Geology mapping service figure 12bFIGURE 12b: The same image that appears in the previous figure, but this time with the area's belt-crossing structural network. To view a larger version, click on either the image or this text link.

Bear in mind, though, that our interpreted geology auto-map and the existing GSWA interpreted geology map aren't strict equivalents of each other. Because magnetic data were used in the auto-map's construction, the geological relationships seen within it contain a significant component of the area's subsurface configuration. In contrast, the GSWA map seems to closely conform to the area's physiography (this can be seen in the relatively close match in Figure 13).

Geology mapping service figure 13aFIGURE 13a: The area's official geology map (by the Geological Survey of Western Australia; in Johnson and others, 2012) superimposed on a grayscale version of the area's topography data. To view a larger version, click on either the image or this text link.

Geology mapping service figure 13bFIGURE 13b: Grayscale topography alone. To view a larger version, click on either the image or this text link.

Even so, it's still instructive to compare the two maps, because if both are considered to be accurate representations, then the auto-map should provide clues about what the geology is doing at depths greater than the surface and near-surface.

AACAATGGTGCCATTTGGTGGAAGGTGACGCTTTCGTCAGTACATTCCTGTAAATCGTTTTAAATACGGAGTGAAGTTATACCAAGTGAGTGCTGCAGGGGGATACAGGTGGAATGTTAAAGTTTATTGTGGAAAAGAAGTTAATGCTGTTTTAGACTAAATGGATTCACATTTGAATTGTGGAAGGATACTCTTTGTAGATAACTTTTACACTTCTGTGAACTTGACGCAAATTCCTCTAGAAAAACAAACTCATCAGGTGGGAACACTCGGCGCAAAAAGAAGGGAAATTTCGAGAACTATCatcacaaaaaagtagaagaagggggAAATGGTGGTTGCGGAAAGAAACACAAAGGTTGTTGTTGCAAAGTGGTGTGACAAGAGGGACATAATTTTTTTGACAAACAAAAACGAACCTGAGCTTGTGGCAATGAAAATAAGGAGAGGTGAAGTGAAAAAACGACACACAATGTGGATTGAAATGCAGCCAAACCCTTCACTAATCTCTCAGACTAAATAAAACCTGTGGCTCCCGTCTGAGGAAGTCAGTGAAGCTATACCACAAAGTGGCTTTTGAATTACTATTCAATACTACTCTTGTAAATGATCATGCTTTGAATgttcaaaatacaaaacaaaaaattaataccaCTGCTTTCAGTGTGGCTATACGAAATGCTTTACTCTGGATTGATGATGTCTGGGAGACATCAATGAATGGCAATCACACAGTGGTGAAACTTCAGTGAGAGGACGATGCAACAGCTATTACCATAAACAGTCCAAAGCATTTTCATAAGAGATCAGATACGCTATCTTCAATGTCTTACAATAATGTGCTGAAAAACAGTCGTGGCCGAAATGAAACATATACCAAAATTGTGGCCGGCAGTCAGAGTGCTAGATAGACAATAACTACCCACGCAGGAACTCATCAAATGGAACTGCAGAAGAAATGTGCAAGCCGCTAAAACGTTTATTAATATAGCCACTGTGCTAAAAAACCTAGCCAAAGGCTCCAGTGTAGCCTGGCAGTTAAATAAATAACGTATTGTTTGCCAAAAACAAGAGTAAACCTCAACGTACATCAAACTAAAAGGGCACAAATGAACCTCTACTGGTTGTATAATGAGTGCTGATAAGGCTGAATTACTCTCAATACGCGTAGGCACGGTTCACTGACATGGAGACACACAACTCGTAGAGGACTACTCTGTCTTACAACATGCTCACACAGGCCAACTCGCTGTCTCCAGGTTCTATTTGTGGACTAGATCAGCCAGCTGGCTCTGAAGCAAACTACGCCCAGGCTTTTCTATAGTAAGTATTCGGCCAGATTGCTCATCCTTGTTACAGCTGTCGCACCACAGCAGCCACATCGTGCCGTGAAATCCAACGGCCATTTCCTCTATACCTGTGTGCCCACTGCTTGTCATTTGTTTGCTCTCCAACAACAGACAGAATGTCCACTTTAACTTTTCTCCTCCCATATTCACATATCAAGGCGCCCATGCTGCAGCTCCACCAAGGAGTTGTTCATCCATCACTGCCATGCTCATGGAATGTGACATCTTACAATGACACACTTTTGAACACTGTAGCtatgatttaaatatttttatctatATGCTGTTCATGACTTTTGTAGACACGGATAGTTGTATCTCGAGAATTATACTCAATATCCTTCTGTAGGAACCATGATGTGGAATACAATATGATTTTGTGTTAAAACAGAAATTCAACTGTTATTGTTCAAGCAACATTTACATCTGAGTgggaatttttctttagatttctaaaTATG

For instance, by comparing the auto-map with the GSWA map (Figure 11), we can see:

  • The GSWA map shows that the Cobra Synclinorium in the area's southeast contains a large central ellipse composed of Narimbunna dolerite (the green-colored unit 'Pnr-od') surrounded by a quite thin occurrence of the Edmund Group's upper formations (the orange-colored, vertically striped unit 'PMEP4-xs-k'), which include siltstone, mudstone and dolostone materials. The auto-map suggests that at that location, the subsurface is dominated more by the sedimentary rock material (mapped as gray), with only a relatively slim central sliver of the dolerite being evident (purple).
  • In the Cobra area's northwestern half, in places where the topography is rather subdued, the auto-map reveals that geological relationships are more complicated than what is indicated by the undifferentiated triangular sliver of Pooranoo Metamorphics material in the GSWA map (the salmon pink unit 'PPO-md').